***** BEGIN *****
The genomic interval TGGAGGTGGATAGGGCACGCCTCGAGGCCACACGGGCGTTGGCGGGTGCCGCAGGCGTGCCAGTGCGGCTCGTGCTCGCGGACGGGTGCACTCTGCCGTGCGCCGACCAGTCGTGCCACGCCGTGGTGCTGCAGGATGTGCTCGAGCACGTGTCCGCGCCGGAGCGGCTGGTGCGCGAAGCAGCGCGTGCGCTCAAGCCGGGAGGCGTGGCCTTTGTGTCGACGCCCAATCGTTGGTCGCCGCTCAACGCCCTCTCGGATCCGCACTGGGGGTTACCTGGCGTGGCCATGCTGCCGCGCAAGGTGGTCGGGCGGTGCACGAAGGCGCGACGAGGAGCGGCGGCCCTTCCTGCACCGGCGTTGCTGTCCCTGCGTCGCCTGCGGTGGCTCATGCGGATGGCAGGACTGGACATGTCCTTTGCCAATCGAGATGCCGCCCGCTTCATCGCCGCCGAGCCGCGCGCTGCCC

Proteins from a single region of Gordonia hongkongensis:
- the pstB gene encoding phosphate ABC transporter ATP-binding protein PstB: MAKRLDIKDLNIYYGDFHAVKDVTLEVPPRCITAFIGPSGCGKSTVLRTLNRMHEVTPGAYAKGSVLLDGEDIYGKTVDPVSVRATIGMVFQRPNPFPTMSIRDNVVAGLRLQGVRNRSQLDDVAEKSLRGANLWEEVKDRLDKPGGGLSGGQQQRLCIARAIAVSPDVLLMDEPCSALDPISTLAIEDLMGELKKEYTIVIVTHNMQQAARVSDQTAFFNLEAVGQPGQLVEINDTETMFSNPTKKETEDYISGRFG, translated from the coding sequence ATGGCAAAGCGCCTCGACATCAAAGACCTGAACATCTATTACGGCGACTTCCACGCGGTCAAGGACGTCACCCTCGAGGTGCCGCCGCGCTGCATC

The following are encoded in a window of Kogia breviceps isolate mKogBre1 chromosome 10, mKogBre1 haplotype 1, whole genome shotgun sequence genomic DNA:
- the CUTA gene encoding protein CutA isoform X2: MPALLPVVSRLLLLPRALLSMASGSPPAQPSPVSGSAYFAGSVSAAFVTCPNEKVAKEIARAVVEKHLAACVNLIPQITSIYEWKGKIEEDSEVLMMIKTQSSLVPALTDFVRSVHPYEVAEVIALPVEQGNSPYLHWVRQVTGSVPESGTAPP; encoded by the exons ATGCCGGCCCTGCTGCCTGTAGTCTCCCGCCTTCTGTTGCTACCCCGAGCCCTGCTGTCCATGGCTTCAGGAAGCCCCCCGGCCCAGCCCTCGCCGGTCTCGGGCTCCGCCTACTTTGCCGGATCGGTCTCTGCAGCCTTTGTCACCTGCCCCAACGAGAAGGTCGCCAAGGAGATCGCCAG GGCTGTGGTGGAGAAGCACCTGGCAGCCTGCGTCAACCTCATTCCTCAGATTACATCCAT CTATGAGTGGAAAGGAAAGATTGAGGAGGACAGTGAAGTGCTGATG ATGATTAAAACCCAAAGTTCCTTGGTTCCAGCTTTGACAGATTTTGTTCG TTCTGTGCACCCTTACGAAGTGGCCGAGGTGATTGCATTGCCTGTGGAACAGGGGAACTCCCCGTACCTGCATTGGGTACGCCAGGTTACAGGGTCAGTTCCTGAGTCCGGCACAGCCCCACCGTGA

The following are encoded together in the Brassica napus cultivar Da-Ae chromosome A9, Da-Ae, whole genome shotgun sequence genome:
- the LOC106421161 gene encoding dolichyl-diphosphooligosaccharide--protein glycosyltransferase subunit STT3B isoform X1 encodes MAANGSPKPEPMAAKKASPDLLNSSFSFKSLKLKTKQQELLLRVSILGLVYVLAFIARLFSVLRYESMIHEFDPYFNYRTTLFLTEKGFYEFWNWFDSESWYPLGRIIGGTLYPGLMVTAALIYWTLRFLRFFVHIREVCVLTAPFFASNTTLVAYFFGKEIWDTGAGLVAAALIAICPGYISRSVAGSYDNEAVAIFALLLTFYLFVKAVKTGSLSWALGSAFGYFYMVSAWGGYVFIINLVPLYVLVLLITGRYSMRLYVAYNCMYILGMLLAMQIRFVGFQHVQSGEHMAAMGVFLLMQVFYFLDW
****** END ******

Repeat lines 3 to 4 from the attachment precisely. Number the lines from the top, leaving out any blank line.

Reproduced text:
- the pstB gene encoding phosphate ABC transporter ATP-binding protein PstB: MAKRLDIKDLNIYYGDFHAVKDVTLEVPPRCITAFIGPSGCGKSTVLRTLNRMHEVTPGAYAKGSVLLDGEDIYGKTVDPVSVRATIGMVFQRPNPFPTMSIRDNVVAGLRLQGVRNRSQLDDVAEKSLRGANLWEEVKDRLDKPGGGLSGGQQQRLCIARAIAVSPDVLLMDEPCSALDPISTLAIEDLMGELKKEYTIVIVTHNMQQAARVSDQTAFFNLEAVGQPGQLVEINDTETMFSNPTKKETEDYISGRFG, translated from the coding sequence ATGGCAAAGCGCCTCGACATCAAAGACCTGAACATCTATTACGGCGACTTCCACGCGGTCAAGGACGTCACCCTCGAGGTGCCGCCGCGCTGCATC

The following are encoded in a window of Kogia breviceps isolate mKogBre1 chromosome 10, mKogBre1 haplotype 1, whole genome shotgun sequence genomic DNA: